Lecture  21:  Brain  Growth  and  Neural  Connections     Postnatal  Brain  Growth   -­‐ at  birth,  don’t  want  too  big  of  a  brain  weight  because  a  big   head  is  hard  to  get  out  from  birth  canal   -­‐ after  birth,  neurons  become  larger;  brain  weight  goes  up,   volume  of  each  neurons  gets  bigger   –  growing  more   dendrites  to  contact,  growing  lots  of  myelin  (last  process  that   continues  after  birth),  growing  many  more  s ynapses/neuron   -­‐ maturing  of  neurons,  then  connections,  then  myelin  after   birth   -­‐ the  number  of  neurons  is  usually  established  already   -­‐ neurons  have  chemicals  that  can  differentiate  their  differentiation     Neurotropic  Factors   • Proteins  expressed  in  specific  neurons   • Cell  survival  is  stimulated  by  neurotropic  factors   • Improve  survival  of  cells  and  synaptic  connections,  neurite  growth,  and  plasticity  (changes  in  synaptic  strength).   • Nerve  Growth  Factor:  Sympathetic  &  chol inergic  basal  forebrain  neurons   • First  neurotropic  factor  discovered   • Took  extracts  of  sympathetic  neurons,  applied  it  to  other  sympathetic  neurons,  you  can  grow  the   sympathetic  neuron  to  grow  in  a  dish  =  neural  growth  factor   • Extracted  ONE  protein  from  other  sympathetic  ganglia,  when  the  protein  is  appli ed  to  other  sympathetic   neurons,  this  neuron  suddenly  grows  lots  of  axons  and  dendrites   • One  protein  stimulated  nerve  growth   • When  this  nerve  growth  factor  was  applied  to  other  neurons,  there  was  no  effect   à  selective  for   sympathetic  neurons   • Very  specific  to  which  neurons  they  activate   • BDNF,  NT3,  NT4/5.   • Can  extract  growth  factors  from  brain   –  BNDF  (brain  derived  neurotropic  factors)   • Can  extract  growth  factors  from  glia  –  glial  factor   • Each  derived  from  cultured  cells  (sympathetic  neurons,  brain,  glia)  and  act   on  special  receptors  (Trk  and  p75)   • Act  by  way  of  neurotropic  receptors  (Trk  receptors,  p75  receptors)   • Neurotropic  factors  are  working  in  the  substrate,  can  be  released  by  different  cells   • BDNF  mainly  found  in  microglia   –  released  by  microglial  neurons,  stim ulates  receptors  on  sympathetic   neurons,  then  can  turn  on  growth  (stimulate  more  processes,  more  connections,  bigger  and  better   synaptic  connections)   • Chemical  induction  factor  that  allows  them  to  survive  or  not     Synaptic  Connections   • Neurons  matured  earlie r  can  make  axons  earlier  and  go  longer  distances   –  primary  cells  (big   output  cells)   • As  growth  cone  reaches  target,  they  start  making  synapses   • Once  attracted  by  some  tissue,  it  makes  hundreds  of  terminals  (one  axon  can  have   hundreds  of  terminals  on  lots  of   different  cells)   • Many  synapses  are  formed  initially.   • Proliferation  of  terminals  at  the  tip   • Most  of  these  synapses  are  eliminated  by  competition  between  inputs.   • Over  time,  diffuse  extra  connections  die  off   –  only  the  point-­‐for-­‐point  connections   survive  à  competitive  process   • Competition  involves  chemical  signals  (e.g.,  trophic  signals)  and  electrical  signals  (activity -­‐dependent  plasticity).   • More  inputsàmore  dendritesàmore  synapses.       Brain  Systems  for  Studying  Connections   • Crossing  fibres  of  ventral  spinal  co rd.  (netrin  attracts,  slit  repels  axons)       • Crossing  fibers  grow  by  crossing  midline  of  spinal   cord  by  being  attracted  by  netrin  at  first,  then   repelled  by  slit  as  it  leaves   • Retinotopic  maps  (2D)  in  the  tectum  of  the  superior   colliculus,  thalamus  and  cortex   • If  you  take  a  retina,  and  put  it  near  the  Colliculus,   those  retinal  axons  will  grow  out  towards  the   Colliculus  à  attracted  to  the  Colliculus   • How  is  the  2D  map  formed  on  the  Colliculus?   • As  they  go  into  the  Colliculus,  they  go  into  the   outer  layers,  then  segregate  so  that:   •  the  nose  end  and  back  end  of  the  retina   go  to  one  part  of  the  tectum   • and  the  dorsal  side  and  ventral  side  of  the   retina,  goes  to  the  other  part   • there  is  a  chemical  inside  the  Colliculus  (ephrin)   • there  is  a  2D  gradient  of  a  particular  prote in   • ephrin  A:  up  and  down;  ephrin  B:  side  to   side   • the  density  of  ephrin  is  located  so  that  there  is  low   ephrin  on  one  end,  and  high  ephrin  on  the  other   • nasal  neurons  go  to  high  ephrin  area ,  and   temporal  axons  go  to  the  low  ephrin  area   • the  growing  axons  read  the  density  of  ephrin  to   determine  where  they  terminate   • if  you  cut  out  half  of  the  retina,  they  still  maintain  this  gradient     • chemical  influences  how  they  approach,  and  how  they   avoid  to  form  connections   • efferent  levels  (up  &  down,  side  to  side)  determin es  which   retinol  fibers  connect  with  which  superior  Colliculus  area   • a  simple  chemical  gradient  that  determines  how  the   retinotopic  map  is  formed   • retinol  neurons  respond  to  this  gradient  to  form   connections,  which  makes  the  retinotopic  map   • Mutant  frog  with  3  eyes   rd • By  adding  a  3  eye  =  changes  in  connections   • Inputs  from  2  eyes  form  separate  columns  in  the   contralateral  tectum  –  retinotopic  maps   • When  there  is  3  eyes  innervating  the  tectum,  it  messes  up   the  maps  à  different  organization  within  the  left   Colliculus     o This  is  experimental  embryology:  change  the  embryo  by   changing  the  chemicals,  the  number  of  inputs,  where  those  inputs  enter  =  alter  way  the  brain  is  organized   • Mutant  flies  and  mice.   • In  experimental  embryology:  single  chemicals  can  change  the  growth,   single   genes  can  change  the  growth   à  influences  connections  and  behaviour   • Cerebellar  mutants,  weaver,  reeler.       Critical  Periods   • growth  in  Colliculus  occurs  early  in  development   à  before  animal  is  born   • specific  synaptic  connections  can  occur  prenatally  (ea rly  development  in   the  retina,  thalamus,  spinal)  or  later  in  time  (development  of  cortex  occurs   later)   • Synaptic  connections  formed  at   different  times  in  different  brain  areas.  These   times  are  critical  for  functional  development.   • Most  of  the  old  areas  in  th e  brain  occurs  prenatally   • Most  of  the  new  areas  (cortical  development)  occurs  postnatally   –  where   later  connections  of  the  cortex  occurs       • Lower  brain  earlier,  and  much  more  fixed  (occur  prenatally)  –  these  connections  are  determined  by  gene   expression  and  chemical  factors  =  more  fixed   • Same  in  all  animals   • Later  on,  these  are  influenced  by  neural  firings     • Neural  firings  occur  later  in  development  (especially  in  the  cortex  after  birth)   • Cortex  forms  after  birth,  connections  are  influenced  by  outside  environment.   • Cortical  connections  are  formed  by  a  new  cortical  chemical  =  NMDA  (glutamate  chemical)   • Cortical  connections  after  birth  are  influenced  by  firings  of  glutamate  neurons  (influenced  by  NMDA   receptors  after  neurons  fire  –  influenced  by  internal  activity  within  the  cortex)   • NMDA  is  important  for  memory,  cortical  development,  changing  throughout  lifetime  (synaptic  plasticity)   • Cortex  keeps  changing  throughout  life,  and  influences  thalamic  maps.   • Synaptic  plasticity  is  important  for  memory   –  synaptic  connections  are  constantly  changing       Electrical  Activity  and  Growth   • Retina:  Prenatal  waves  of  electrical  activity  in  each  eye  independently.   • Right  eye  active  first,  then  left   • Left  eye  has  a  brief  period  of  electrical  activity   • The  2  eyes  have  internal  factors  that  produ ce  electrical   exc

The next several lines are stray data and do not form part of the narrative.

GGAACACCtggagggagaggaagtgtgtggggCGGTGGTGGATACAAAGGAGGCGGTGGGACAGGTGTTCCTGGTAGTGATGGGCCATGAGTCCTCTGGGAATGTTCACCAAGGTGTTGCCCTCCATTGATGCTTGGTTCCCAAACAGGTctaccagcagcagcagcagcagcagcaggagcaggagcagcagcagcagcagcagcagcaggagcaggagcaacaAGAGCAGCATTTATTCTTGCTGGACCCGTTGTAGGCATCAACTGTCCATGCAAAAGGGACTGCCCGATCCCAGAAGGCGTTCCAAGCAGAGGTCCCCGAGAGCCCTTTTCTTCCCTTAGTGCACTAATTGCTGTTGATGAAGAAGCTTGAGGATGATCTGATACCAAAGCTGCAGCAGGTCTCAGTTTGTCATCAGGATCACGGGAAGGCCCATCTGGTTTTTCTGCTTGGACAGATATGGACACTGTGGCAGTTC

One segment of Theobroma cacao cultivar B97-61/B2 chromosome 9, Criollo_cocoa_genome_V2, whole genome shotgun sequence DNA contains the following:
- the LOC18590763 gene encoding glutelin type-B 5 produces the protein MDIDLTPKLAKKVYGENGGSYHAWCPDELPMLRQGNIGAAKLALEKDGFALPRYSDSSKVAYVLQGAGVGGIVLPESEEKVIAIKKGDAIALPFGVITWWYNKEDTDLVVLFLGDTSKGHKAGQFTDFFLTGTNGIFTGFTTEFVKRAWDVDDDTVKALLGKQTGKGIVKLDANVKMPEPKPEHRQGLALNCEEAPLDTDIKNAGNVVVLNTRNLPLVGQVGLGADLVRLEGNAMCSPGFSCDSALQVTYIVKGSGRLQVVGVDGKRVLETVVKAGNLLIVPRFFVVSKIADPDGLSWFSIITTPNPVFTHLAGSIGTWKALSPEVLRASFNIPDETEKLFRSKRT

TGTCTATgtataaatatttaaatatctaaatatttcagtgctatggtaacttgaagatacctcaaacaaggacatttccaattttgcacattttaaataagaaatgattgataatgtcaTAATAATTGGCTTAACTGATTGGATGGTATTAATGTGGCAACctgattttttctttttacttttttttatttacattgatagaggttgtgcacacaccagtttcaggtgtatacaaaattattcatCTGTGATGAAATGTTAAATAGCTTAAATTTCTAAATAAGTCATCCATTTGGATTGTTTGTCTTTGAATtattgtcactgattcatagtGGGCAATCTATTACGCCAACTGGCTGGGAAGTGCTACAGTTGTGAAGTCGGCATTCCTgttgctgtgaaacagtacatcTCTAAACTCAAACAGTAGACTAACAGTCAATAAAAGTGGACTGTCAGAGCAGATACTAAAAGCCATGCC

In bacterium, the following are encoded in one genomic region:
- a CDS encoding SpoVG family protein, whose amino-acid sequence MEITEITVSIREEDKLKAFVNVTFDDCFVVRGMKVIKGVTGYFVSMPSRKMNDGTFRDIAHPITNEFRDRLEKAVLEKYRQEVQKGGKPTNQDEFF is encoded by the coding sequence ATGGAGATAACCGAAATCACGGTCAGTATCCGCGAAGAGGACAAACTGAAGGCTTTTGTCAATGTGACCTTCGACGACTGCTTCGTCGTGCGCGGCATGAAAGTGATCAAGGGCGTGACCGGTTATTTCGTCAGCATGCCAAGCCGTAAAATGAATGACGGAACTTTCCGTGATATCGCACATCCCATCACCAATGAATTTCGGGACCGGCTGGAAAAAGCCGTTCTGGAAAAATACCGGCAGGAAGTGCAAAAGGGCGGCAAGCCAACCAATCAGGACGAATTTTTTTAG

More Less
Unlock Document

Only pages 1 and half of page 2 are available for preview. Some parts have been intentionally blurred.

Unlock Document
You're Reading a Preview

Unlock to view full version

Unlock Document

Log In


Join OneClass

Access over 10 million pages of study
documents for 1.3 million courses.

Sign up

Join to view


By registering, I agree to the Terms and Privacy Policies
Already have an account?
Just a few more details

So we can recommend you notes for your school.

Reset Password

Please enter below the email address you registered with and we will send you a link to reset your password.

Add your courses

Get notes from the top students in your class.